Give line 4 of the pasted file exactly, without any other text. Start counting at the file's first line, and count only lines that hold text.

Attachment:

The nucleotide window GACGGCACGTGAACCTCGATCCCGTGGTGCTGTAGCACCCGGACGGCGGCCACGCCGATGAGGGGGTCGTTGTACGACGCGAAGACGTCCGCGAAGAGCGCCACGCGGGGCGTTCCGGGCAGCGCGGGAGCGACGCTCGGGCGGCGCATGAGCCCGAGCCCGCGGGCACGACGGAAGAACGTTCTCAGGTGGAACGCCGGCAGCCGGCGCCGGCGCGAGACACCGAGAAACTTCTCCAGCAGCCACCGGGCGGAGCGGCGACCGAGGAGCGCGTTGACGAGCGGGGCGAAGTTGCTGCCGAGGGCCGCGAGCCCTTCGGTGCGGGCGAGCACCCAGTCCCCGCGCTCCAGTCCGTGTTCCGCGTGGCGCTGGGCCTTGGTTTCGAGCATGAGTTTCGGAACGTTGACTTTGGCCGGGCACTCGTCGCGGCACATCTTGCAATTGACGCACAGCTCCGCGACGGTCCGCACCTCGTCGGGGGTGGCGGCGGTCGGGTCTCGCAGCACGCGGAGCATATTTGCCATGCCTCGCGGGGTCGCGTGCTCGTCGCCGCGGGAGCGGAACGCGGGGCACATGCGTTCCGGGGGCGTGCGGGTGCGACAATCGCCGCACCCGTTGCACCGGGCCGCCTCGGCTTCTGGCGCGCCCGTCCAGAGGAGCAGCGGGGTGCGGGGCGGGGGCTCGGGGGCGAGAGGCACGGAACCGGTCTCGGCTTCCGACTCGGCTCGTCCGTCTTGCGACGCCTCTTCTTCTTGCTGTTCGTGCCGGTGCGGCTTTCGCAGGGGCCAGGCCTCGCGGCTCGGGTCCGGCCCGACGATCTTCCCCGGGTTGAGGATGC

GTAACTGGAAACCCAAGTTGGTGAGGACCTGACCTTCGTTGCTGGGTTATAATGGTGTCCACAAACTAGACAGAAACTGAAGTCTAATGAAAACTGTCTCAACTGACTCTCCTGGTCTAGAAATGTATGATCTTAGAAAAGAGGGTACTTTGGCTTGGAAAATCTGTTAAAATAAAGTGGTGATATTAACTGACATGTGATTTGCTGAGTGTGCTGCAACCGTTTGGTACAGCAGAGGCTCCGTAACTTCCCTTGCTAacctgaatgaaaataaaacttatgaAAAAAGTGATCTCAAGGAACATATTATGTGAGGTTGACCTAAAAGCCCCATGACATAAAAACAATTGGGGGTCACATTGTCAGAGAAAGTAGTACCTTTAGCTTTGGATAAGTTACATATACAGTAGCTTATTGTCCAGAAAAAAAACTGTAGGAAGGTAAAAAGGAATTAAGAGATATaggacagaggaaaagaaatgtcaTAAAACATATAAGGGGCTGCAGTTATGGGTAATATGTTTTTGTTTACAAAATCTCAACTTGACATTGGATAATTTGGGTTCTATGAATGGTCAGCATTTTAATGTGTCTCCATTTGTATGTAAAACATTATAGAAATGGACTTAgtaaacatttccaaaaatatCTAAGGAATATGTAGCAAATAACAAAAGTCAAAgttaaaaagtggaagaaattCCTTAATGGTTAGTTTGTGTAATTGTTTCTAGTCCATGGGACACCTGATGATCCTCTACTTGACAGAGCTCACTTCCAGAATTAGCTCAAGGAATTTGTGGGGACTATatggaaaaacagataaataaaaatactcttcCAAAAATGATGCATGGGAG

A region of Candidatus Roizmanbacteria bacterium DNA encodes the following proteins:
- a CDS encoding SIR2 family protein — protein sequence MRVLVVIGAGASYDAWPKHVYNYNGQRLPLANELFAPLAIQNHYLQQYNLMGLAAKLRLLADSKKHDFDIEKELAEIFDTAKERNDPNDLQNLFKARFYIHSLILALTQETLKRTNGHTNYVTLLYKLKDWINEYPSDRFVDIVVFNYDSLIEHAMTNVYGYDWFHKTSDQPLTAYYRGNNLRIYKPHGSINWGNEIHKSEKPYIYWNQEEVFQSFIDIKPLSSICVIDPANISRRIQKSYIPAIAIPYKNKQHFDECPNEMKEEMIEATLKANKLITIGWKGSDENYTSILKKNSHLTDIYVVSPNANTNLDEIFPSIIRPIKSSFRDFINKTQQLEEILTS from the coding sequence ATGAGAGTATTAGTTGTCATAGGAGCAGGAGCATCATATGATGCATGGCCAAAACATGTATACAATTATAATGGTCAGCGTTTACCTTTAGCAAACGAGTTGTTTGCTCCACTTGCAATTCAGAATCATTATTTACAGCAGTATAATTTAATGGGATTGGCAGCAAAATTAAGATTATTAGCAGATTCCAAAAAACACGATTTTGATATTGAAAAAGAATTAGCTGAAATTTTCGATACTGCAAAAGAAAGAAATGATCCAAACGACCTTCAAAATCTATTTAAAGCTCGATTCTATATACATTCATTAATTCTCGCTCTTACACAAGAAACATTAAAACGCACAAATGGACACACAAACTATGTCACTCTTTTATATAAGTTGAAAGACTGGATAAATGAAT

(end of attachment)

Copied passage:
- a CDS encoding SIR2 family protein — protein sequence MRVLVVIGAGASYDAWPKHVYNYNGQRLPLANELFAPLAIQNHYLQQYNLMGLAAKLRLLADSKKHDFDIEKELAEIFDTAKERNDPNDLQNLFKARFYIHSLILALTQETLKRTNGHTNYVTLLYKLKDWINEYPSDRFVDIVVFNYDSLIEHAMTNVYGYDWFHKTSDQPLTAYYRGNNLRIYKPHGSINWGNEIHKSEKPYIYWNQEEVFQSFIDIKPLSSICVIDPANISRRIQKSYIPAIAIPYKNKQHFDECPNEMKEEMIEATLKANKLITIGWKGSDENYTSILKKNSHLTDIYVVSPNANTNLDEIFPSIIRPIKSSFRDFINKTQQLEEILTS from the coding sequence ATGAGAGTATTAGTTGTCATAGGAGCAGGAGCATCATATGATGCATGGCCAAAACATGTATACAATTATAATGGTCAGCGTTTACCTTTAGCAAACGAGTTGTTTGCTCCACTTGCAATTCAGAATCATTATTTACAGCAGTATAATTTAATGGGATTGGCAGCAAAATTAAGATTATTAGCAGATTCCAAAAAACACGATTTTGATATTGAAAAAGAATTAGCTGAAATTTTCGATACTGCAAAAGAAAGAAATGATCCAAACGACCTTCAAAATCTATTTAAAGCTCGATTCTATATACATTCATTAATTCTCGCTCTTACACAAGAAACATTAAAACGCACAAATGGACACACAAACTATGTCACTCTTTTATATAAGTTGAAAGACTGGATAAATGAAT